Great, what now, Jess thought. She looked up and gave Sandra her best fake smile. It had been almost a year since Jess had been hired as the receptionist and not once had she felt like Sandra was happy with that decision. Jess didn’t think anyone could get along with Sandra Dorian. She was impossible to please. In the last year the woman had hired and fired five different custodians, two groundskeepers and a countless number of part-time assistants to the pastor.
Jess herself had been given a written warning back in November which still did not sit well with her. It said that Jess had failed to anticipate the needs of the clergy but it didn’t spell out what specifically she had done wrong. Sandra had told her there would be a performance review in late January to determine the next step. Not if I get another job first, Jess thought.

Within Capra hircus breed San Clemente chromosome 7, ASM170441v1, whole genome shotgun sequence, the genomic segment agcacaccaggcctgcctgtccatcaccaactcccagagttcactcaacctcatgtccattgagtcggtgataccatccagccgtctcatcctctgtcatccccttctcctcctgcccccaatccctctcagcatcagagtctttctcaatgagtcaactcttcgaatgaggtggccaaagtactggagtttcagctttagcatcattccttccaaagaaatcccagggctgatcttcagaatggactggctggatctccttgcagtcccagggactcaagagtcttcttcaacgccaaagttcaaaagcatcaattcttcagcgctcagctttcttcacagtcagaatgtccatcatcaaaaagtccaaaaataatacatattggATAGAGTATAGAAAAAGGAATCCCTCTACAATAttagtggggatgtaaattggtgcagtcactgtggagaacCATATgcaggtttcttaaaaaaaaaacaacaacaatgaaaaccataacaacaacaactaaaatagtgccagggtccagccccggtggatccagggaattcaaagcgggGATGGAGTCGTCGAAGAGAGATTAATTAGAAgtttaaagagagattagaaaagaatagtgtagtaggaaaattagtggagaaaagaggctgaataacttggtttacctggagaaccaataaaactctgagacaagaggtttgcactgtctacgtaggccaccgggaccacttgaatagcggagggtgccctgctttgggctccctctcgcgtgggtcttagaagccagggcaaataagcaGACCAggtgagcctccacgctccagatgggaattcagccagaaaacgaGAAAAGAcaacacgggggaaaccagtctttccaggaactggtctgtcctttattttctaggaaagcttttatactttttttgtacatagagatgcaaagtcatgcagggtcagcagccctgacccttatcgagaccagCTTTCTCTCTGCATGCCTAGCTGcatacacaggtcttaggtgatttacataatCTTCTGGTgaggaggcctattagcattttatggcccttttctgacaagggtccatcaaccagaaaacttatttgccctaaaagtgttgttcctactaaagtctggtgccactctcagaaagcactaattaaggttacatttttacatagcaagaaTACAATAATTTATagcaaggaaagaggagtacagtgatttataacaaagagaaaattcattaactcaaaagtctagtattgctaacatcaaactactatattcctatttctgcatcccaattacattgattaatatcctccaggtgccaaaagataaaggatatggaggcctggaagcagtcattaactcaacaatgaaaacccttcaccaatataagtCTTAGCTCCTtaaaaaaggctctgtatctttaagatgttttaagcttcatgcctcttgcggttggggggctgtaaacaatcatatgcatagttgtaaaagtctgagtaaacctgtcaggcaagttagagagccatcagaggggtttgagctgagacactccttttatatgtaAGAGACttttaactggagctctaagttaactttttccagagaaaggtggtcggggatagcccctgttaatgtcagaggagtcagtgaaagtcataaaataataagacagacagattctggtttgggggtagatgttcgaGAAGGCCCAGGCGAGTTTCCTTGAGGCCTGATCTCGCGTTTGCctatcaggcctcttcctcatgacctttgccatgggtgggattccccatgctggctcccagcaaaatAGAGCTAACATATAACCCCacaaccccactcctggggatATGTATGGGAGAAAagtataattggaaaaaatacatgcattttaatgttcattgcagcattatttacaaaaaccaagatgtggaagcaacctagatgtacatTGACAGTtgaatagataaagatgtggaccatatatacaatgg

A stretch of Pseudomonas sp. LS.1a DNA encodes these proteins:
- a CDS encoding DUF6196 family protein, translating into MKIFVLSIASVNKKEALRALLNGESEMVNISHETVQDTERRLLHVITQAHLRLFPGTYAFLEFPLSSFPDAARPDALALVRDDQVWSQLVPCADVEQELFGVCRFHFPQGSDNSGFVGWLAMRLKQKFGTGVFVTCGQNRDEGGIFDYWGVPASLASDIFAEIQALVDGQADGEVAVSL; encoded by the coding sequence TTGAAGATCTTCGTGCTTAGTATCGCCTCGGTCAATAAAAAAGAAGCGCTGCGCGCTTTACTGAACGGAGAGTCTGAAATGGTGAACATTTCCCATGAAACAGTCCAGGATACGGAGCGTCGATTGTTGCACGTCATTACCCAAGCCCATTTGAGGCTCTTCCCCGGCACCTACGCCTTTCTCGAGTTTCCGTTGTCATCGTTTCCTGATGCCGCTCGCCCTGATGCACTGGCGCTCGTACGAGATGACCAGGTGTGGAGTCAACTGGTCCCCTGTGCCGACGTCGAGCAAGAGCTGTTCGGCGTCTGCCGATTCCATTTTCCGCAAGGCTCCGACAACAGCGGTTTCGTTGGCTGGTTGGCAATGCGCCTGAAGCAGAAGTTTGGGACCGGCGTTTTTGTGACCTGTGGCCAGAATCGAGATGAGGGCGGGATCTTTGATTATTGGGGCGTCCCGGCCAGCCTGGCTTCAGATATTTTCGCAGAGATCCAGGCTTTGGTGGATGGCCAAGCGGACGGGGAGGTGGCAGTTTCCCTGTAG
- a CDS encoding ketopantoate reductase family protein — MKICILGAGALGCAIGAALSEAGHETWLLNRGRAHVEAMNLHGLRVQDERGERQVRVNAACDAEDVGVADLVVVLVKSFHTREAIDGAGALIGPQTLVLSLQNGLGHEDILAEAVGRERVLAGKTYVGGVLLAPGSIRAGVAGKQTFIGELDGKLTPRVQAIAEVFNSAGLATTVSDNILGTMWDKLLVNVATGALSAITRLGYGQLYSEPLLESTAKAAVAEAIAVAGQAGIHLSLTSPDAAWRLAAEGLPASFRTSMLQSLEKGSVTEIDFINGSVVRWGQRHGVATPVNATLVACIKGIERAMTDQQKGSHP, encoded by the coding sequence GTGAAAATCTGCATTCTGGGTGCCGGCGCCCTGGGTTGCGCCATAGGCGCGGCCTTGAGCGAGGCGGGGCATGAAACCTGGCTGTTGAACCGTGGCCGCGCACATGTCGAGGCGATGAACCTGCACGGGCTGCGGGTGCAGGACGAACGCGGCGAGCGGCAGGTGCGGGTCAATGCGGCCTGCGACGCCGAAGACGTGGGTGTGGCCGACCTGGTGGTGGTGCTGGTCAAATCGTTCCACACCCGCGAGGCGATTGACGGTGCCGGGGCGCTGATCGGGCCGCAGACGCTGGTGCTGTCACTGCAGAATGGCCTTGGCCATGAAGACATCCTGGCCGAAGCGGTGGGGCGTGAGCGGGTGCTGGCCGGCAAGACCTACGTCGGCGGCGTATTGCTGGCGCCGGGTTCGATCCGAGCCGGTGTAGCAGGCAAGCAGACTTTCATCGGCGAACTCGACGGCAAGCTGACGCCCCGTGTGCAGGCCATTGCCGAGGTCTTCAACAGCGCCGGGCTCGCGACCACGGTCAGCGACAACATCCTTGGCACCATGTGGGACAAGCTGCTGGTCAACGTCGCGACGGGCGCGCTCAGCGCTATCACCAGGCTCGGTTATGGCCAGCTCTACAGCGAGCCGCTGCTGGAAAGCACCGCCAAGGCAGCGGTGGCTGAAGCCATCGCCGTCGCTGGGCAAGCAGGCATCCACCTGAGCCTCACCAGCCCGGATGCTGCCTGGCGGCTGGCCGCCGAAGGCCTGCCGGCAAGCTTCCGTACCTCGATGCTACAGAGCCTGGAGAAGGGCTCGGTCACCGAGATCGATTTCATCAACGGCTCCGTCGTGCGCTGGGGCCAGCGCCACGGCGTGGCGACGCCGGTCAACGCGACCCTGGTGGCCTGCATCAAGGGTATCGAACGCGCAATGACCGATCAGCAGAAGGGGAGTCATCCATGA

Sandra came into the office and closed the door. She looked at Jess with her usual tight-lipped smile. Jess braced herself for yet another bashing session although she couldn’t think why. “Jessica,” Sandra began with an exasperated sigh, “the Committee had a meeting yesterday.”
Here we go again, Jess thought. The Staff/Parish Relations Committee was the bane of her existence at the church. It was a group of old busybodies who made it their mission to make her life miserable. “Okay?” Jess replied, patiently waiting to hear their newest complaint.
“We’ve decided to let you go,” Sandra said with a little head tilt.
“So I can leave early?” Jess asked excitedly. She began restacking the ornament boxes. “That’s great; I can finish up the tree next week. I’ll come in early on Tues...”